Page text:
Hydrocarbon fuel is one of the sources of energy used for electrical power generation, heating and transportation in the world. But they have negative side effects like polluting emissions, large scale oil spill, etc. Due to its widespread dependence and difficulties in getting other alternatives the use of hydrocarbon fuel could not be eliminated. To mitigate the above problems and to reduce the use of hydrocarbon fuel, hydrogen gas can be supplemented. Hydrogen gas to air intake of a combustion process will improve flame speed, lean burn ability and flame quenching distance. But scarcity and production cost makes it more difficult to implement. Hydrogen rich gas produced from electrolysis of water called the Brown’s Gas or HHO could solve the potential difficulties. Moreover, it has its properties that make more reactive than standard bottled hydrogen. It improves engine emission, performance and fuel efficiency when powered by engines electrical system fitted with other generator or automobile engine.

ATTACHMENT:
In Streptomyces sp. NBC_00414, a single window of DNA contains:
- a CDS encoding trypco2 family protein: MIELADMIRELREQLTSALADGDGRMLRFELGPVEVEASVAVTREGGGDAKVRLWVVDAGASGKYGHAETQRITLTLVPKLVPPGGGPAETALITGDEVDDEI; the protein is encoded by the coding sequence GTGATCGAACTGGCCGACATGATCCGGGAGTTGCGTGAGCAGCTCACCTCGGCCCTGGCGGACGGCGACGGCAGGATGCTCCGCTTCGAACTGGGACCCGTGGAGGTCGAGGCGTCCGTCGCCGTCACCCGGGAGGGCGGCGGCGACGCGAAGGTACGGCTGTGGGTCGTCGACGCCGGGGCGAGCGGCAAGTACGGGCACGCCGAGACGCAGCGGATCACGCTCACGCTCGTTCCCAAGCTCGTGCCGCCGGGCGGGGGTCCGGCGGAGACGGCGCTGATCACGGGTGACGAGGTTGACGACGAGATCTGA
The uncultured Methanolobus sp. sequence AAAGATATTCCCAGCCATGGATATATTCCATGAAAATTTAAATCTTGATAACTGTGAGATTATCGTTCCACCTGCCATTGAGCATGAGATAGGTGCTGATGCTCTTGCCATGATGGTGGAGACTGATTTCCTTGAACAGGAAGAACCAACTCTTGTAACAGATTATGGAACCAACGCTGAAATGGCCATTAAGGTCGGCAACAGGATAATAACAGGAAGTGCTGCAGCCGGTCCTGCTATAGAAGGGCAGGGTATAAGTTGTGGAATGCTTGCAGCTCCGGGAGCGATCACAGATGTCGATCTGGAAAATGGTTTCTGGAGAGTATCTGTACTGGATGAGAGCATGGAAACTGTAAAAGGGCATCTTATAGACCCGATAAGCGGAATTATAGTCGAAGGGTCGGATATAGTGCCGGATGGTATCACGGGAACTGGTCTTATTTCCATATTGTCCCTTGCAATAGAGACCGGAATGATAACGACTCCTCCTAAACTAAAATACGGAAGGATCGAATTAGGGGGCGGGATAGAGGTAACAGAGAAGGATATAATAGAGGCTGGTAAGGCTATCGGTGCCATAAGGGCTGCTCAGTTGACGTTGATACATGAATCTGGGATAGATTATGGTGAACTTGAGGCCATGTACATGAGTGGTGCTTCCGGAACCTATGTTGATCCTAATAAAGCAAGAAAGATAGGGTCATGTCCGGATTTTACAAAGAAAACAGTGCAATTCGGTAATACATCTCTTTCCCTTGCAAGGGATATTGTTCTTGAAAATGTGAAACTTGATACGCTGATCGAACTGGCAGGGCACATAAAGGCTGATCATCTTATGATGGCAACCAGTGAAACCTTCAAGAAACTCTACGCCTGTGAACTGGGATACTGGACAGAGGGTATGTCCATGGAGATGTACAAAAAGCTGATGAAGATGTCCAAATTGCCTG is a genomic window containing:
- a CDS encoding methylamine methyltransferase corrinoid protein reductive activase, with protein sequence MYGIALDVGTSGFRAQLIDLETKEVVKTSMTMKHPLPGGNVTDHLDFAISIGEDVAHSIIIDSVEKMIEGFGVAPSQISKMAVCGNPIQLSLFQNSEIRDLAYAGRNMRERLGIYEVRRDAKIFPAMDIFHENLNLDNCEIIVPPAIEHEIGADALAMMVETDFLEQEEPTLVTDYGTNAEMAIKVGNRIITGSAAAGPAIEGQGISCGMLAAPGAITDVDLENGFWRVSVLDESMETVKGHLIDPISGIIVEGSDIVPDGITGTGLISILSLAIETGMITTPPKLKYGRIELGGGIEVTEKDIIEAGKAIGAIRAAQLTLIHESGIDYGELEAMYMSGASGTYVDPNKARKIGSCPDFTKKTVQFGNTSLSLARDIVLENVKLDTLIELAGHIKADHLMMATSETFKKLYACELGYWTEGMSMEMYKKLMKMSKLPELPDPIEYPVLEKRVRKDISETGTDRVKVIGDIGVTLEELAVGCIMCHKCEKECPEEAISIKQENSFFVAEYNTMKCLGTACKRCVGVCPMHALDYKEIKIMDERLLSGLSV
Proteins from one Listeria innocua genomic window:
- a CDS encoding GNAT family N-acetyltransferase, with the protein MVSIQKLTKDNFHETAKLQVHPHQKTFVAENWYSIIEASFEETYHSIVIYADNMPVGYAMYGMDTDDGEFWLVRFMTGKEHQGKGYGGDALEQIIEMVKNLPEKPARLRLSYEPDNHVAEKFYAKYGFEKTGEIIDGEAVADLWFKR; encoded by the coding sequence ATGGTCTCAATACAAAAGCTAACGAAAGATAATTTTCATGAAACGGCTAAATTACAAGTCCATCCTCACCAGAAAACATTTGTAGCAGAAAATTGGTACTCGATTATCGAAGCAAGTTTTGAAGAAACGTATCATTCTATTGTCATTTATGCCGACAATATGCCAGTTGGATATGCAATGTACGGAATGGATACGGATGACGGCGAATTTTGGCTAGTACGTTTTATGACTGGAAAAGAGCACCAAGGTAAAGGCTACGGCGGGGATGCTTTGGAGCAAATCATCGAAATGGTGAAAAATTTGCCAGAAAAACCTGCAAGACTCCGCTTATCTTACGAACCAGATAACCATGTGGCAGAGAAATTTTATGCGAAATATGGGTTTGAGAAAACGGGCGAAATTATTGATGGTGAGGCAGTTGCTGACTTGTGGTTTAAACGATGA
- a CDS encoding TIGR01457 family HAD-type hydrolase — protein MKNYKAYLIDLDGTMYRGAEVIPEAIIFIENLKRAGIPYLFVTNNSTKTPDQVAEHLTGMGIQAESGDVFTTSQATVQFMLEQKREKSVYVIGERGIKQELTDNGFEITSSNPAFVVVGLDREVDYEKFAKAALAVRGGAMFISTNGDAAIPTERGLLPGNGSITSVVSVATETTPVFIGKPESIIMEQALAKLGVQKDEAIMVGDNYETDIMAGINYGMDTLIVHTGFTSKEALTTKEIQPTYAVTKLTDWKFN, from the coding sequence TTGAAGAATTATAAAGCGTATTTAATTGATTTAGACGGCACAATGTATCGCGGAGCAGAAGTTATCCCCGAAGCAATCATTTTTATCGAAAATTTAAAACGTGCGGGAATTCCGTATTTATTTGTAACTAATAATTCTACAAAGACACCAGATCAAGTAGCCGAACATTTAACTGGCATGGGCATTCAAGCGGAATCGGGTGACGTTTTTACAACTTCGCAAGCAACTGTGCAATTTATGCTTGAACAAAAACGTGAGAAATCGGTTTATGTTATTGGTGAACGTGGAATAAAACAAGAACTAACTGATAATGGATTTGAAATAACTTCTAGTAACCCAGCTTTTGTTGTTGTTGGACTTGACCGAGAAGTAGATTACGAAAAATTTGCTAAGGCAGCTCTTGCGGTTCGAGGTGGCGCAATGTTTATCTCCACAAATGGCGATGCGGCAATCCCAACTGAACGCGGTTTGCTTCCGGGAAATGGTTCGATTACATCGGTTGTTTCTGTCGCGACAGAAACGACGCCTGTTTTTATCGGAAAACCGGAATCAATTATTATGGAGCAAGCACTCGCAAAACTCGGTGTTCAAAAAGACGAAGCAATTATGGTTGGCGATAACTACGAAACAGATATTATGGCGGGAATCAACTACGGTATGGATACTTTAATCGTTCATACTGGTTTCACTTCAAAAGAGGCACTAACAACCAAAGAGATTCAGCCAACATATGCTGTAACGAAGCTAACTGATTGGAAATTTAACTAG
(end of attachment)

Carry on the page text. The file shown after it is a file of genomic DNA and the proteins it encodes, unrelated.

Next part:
All internal combustion engines depend on the combustion of a chemical fuel typically with oxygen from air. It produces heat steam, carbon-di-oxide and other chemicals at a very high temperature. The most common modern fuels are derived from fossils fuels like gasoline, petroleum gas and the propane. These engines are designed for gasoline use and the diesel engines run with air mixed with gas and a pilot diesel fuel injection. For this, ethanol and a form of diesel fuel produced from crops can also be used.


Hydrogen could eventually replace conventional fossil fuels in traditional internal combustion engines. Alternatively fuel cell technology may come to deliver its promise and the use of the internal combustion engines could even be phased out.